1. Owner wants to be able to schedule satellites dynamically, even if someone else has already scheduled something

Example: As an owner I want to observer this NOAA pass because there are rare weather conditions

Solution: The owner will be able to overwrite already scheduled observations. This means that if a pass scheduled from the owner overlaps with passes from other observers then the latter will be removed. This makes the manual process of deleting one by one observations of other observers and then scheduling the one that owner wants automatic. The manual process is available already so make it automatic will help us save some time.

In this point I want to make a remark about deleting future observations. As we all offer our stations’ spare time to the network, a scheduled pass on a station means that there are good reasons for it and that observer was sure that the slot was available on this station. It is kind of unfair to have a free slot and then delete a scheduled observation on this slot. if a pass is really important for the owner it would be better to mark this slot as unavailable and let observers to know and schedule their pass in another station. With that remark I move to the next problem.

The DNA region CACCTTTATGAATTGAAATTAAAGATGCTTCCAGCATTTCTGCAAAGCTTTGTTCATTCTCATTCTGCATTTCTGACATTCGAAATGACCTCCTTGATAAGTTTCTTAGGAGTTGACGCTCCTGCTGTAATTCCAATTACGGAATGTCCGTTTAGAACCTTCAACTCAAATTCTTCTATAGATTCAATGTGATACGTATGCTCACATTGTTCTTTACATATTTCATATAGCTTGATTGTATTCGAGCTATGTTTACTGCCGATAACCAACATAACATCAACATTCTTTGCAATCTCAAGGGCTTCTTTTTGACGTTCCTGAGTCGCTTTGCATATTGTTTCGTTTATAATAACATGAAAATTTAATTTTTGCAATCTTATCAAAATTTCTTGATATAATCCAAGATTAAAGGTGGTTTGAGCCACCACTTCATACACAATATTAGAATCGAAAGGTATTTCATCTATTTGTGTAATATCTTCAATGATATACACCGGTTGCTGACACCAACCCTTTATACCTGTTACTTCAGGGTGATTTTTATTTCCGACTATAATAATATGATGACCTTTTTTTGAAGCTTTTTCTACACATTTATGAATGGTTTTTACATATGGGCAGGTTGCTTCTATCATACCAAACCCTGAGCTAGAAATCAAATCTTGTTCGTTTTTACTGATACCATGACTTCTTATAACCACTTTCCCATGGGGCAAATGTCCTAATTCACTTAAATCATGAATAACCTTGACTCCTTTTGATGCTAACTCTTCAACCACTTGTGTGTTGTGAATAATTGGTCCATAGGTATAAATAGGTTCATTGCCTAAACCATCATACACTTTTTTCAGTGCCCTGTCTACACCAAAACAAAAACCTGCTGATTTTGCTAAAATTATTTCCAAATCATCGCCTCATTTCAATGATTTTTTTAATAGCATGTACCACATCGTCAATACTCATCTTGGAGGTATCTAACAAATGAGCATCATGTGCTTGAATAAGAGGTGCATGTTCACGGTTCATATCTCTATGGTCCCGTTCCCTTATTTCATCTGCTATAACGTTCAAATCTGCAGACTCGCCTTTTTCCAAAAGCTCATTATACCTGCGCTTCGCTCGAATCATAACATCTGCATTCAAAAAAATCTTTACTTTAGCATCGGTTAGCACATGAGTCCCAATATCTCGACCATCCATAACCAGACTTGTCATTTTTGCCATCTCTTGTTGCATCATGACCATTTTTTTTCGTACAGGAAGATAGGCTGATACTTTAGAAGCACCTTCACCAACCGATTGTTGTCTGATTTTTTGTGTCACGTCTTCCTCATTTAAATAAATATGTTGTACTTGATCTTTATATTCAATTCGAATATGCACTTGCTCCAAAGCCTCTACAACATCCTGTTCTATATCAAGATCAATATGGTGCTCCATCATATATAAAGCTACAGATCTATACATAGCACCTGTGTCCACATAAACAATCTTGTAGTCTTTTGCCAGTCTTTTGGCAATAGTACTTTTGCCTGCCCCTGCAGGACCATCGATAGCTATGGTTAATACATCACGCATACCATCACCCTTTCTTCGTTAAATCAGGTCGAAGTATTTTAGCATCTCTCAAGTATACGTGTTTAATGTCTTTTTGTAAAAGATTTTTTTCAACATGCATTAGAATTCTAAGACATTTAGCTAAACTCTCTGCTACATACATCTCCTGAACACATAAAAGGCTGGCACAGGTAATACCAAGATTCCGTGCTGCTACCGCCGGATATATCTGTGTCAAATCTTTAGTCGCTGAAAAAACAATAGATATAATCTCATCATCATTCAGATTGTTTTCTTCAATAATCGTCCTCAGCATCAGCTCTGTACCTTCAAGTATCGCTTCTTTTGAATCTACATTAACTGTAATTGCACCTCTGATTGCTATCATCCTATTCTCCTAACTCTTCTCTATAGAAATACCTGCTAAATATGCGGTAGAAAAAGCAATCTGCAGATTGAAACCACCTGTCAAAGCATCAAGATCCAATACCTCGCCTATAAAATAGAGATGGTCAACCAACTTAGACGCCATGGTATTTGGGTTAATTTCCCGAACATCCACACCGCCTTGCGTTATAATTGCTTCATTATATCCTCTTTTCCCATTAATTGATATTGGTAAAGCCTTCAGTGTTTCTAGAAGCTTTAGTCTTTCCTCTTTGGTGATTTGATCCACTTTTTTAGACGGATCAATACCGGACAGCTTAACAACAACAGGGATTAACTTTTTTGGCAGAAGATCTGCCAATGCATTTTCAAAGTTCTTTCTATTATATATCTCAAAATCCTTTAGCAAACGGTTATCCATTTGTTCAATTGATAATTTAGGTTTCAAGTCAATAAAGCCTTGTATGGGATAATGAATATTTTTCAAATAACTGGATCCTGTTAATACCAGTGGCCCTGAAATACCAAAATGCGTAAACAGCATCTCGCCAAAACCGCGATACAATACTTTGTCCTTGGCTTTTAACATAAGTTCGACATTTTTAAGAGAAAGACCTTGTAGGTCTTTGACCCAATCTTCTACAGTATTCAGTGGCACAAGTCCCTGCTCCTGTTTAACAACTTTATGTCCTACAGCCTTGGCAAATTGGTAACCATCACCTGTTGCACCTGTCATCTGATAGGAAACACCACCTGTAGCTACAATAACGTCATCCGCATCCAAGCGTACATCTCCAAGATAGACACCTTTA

1. Owner wants to mark his/her station as unavailable for some timeslots

Example: As an owner I want to make changes in my station, or I want to use it manually from this datetime to this datetime.

Solution: I’ve described it with details in this thread: [Network] Station status and availability

The above were a result of quick brainstorming and I would like to hear your opinion on them.


Hi @bob

I think that your issue could be solved partially by the solution on issue 3 I described on my previous reply. You can change (I don’t remember if it is available in satnogs-setup but we can make it if not) the parameter of how often the uploading task is executed.

With the solution in issue 3 and the right frequency of running the uploading task, you could make your station unavailable 2-3 times (depending on free available space) in a day and during these periods you can perform all the uploads.

However I think it is strange that rpi3 isn’t able to perform uploading at the same time with an observation. I think it is capable to do this, as far as I know many stations have back to back observations and perform them without any problem.